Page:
I recently traveled to Asia to teach a class on pastoral care. It has been a number of years since I had travelled overseas, so it is possible that the contrasts of culture I experienced was more striking to me than in previous years. Having experienced the kindness and hospitality of more than one Asian culture during this trip, I was struck by the harsh contrast when I returned to USA soil. As I waited in an American airport for my final flight towards home, I noted how Americans isolated (or maybe a better word is insulated) themselves from other Americans via cell phones by texting, listening to music, watching movies, or searching the Internet. I did not experience the polite, friendly interactions while waiting in line despite my attempts, and I experienced those in service oriented airline jobs as being efficient but distant and preoccupied. I wondered, “What has happened to the friendly American? Is our country so polarized that we seek to protect ourselves through insulation?”
The above experience was in contrast to another experience I had a week ago when I was part of a funeral procession in another state. As the string of cars weaved through a city of 150,000, I watched in amazement as cars and pedestrians stopped out of kindness to honor the deceased and the mourners. This was the America I knew: a sense of community with complete strangers, a recognition of our common humanity which involved a common enemy—death.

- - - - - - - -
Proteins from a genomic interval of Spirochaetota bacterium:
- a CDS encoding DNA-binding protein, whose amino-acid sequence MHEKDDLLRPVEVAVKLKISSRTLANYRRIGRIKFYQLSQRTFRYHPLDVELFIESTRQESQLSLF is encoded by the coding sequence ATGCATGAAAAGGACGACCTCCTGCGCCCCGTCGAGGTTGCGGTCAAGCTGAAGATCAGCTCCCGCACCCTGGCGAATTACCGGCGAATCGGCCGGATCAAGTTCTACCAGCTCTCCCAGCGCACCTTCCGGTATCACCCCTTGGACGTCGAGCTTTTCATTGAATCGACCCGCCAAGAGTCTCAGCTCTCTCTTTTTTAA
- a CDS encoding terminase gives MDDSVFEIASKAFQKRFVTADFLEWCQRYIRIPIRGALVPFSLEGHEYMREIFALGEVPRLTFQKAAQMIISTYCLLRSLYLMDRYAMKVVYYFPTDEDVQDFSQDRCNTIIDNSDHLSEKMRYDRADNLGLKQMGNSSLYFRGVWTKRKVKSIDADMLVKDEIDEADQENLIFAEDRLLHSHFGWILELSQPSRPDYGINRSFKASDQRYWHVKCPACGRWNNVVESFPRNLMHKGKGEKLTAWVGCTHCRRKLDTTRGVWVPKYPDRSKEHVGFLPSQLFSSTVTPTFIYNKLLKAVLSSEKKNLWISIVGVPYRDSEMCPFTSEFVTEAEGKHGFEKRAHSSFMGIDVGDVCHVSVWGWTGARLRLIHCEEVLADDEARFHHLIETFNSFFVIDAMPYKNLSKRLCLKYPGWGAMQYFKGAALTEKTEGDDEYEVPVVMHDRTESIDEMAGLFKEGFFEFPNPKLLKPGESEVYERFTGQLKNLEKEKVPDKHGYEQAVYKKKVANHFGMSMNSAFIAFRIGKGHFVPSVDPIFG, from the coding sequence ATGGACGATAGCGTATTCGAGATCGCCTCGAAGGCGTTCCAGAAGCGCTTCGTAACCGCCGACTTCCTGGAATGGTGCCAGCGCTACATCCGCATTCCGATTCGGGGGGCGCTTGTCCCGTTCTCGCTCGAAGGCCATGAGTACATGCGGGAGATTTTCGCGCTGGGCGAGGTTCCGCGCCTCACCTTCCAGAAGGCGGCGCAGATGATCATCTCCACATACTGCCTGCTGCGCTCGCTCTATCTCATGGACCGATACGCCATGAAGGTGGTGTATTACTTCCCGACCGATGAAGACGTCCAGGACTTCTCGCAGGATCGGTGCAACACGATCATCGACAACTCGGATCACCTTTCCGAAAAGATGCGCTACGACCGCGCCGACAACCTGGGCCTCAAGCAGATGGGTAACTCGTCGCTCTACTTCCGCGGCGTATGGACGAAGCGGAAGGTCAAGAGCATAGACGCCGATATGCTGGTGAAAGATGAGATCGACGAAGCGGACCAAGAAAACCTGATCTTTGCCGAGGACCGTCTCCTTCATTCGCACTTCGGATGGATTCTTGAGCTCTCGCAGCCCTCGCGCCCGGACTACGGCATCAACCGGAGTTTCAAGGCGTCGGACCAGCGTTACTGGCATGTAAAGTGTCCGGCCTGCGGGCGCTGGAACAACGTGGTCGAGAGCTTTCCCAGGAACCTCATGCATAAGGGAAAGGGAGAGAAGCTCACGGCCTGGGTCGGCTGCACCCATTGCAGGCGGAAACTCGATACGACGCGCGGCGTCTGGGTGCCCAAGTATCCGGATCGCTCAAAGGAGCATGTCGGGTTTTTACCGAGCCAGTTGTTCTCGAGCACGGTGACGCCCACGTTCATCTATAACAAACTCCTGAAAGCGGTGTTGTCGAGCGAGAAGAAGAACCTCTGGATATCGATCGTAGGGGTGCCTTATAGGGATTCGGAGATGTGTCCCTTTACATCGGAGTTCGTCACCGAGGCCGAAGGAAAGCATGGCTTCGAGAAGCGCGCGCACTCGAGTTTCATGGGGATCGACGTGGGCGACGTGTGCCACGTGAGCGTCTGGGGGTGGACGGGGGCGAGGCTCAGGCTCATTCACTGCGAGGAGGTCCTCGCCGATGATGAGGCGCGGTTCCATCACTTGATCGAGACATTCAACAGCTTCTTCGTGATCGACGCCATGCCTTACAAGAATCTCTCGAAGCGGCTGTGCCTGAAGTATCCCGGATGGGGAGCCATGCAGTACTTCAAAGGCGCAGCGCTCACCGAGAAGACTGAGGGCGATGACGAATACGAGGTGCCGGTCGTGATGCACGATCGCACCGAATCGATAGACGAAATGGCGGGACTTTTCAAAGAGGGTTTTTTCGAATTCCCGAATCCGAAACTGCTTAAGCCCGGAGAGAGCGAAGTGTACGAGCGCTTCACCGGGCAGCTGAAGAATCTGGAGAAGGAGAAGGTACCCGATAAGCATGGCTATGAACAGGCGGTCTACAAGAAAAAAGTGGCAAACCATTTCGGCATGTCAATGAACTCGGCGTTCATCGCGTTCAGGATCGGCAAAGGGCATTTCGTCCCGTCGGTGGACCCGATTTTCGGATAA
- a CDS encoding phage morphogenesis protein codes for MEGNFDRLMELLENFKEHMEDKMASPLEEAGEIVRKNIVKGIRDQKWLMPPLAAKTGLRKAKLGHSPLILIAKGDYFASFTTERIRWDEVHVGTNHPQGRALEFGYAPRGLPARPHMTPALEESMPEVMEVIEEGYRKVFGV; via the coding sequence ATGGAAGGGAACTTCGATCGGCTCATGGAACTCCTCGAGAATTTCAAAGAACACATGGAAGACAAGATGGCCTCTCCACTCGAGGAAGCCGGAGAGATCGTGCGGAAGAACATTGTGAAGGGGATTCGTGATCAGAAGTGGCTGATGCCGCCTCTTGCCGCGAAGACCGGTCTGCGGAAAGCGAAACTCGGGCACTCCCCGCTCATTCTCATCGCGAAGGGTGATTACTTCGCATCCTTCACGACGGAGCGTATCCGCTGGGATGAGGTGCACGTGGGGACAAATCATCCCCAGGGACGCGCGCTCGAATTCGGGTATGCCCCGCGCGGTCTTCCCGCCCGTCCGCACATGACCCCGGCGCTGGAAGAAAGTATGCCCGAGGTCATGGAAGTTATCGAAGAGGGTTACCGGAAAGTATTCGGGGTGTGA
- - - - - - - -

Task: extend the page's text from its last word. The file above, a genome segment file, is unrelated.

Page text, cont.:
Perhaps it was my recent trip to Asia that has caused me to wonder and reflect on the polarization of our nation but even more so on the division in the church. As I read through posts on Facebook, I am reminded how a combative nature has infiltrated the church. I confess that as a Christ-follower, I am not immune to using violent language in speaking of those I see as the enemy. On more than one occasion I have thought or verbally jeered at the opposing side. “That’s the way to tell them!” or “How ridiculous!” I recognize that this blog is a risk in that I may find myself alienated from people on both sides of the conflict, and this thought, I confess, saddens me.
Let’s face it: we are embroiled in conflict. Respect the flag vs. a call for justice. Black lives matter vs. all lives matter. Fake media vs. Real news. Trump vs. Clinton. Conservative vs. Liberal. Rather than diminishing, the division seems to accelerate as I hear of FB friends being unfriended on the basis that they do not agree or are perceived as too liberal or too conservative. Personally, I am now wondering if social media is intensifying our conflict as each side becomes more entrenched and as name-calling and labeling become more acceptable, but that is another topic.